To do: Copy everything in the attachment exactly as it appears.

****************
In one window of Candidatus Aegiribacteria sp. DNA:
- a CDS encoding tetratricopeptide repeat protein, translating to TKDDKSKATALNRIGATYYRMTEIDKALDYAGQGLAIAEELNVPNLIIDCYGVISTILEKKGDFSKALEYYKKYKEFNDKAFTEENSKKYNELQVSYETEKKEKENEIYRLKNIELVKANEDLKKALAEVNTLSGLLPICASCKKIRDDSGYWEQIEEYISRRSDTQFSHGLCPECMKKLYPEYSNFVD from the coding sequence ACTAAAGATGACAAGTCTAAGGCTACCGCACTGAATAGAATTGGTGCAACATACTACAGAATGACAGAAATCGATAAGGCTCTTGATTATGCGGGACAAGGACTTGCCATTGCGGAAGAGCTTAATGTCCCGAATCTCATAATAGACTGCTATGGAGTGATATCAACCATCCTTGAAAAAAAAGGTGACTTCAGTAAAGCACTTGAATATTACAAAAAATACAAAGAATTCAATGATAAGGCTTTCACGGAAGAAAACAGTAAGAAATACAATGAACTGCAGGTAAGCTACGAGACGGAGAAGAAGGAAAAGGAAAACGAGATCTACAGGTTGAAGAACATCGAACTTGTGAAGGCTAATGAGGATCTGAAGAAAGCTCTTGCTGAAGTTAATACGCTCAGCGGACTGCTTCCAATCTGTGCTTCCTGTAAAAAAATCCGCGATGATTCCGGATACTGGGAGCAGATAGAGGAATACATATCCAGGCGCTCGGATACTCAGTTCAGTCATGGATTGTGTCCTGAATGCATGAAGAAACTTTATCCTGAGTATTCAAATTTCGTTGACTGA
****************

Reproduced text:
In one window of Candidatus Aegiribacteria sp. DNA:
- a CDS encoding tetratricopeptide repeat protein, translating to TKDDKSKATALNRIGATYYRMTEIDKALDYAGQGLAIAEELNVPNLIIDCYGVISTILEKKGDFSKALEYYKKYKEFNDKAFTEENSKKYNELQVSYETEKKEKENEIYRLKNIELVKANEDLKKALAEVNTLSGLLPICASCKKIRDDSGYWEQIEEYISRRSDTQFSHGLCPECMKKLYPEYSNFVD from the coding sequence ACTAAAGATGACAAGTCTAAGGCTACCGCACTGAATAGAATTGGTGCAACATACTACAGAATGACAGAAATCGATAAGGCTCTTGATTATGCGGGACAAGGACTTGCCATTGCGGAAGAGCTTAATGTCCCGAATCTCATAATAGACTGCTATGGAGTGATATCAACCATCCTTGAAAAAAAAGGTGACTTCAGTAAAGCACTTGAATATTACAAAAAATACAAAGAATTCAATGATAAGGCTTTCACGGAAGAAAACAGTAAGAAATACAATGAACTGCAGGTAAGCTACGAGACGGAGAAGAAGGAAAAGGAAAACGAGATCTACAGGTTGAAGAACATCGAACTTGTGAAGGCTAATGAGGATCTGAAGAAAGCTCTTGCTGAAGTTAATACGCTCAGCGGACTGCTTCCAATCTGTGCTTCCTGTAAAAAAATCCGCGATGATTCCGGATACTGGGAGCAGATAGAGGAATACATATCCAGGCGCTCGGATACTCAGTTCAGTCATGGATTGTGTCCTGAATGCATGAAGAAACTTTATCCTGAGTATTCAAATTTCGTTGACTGA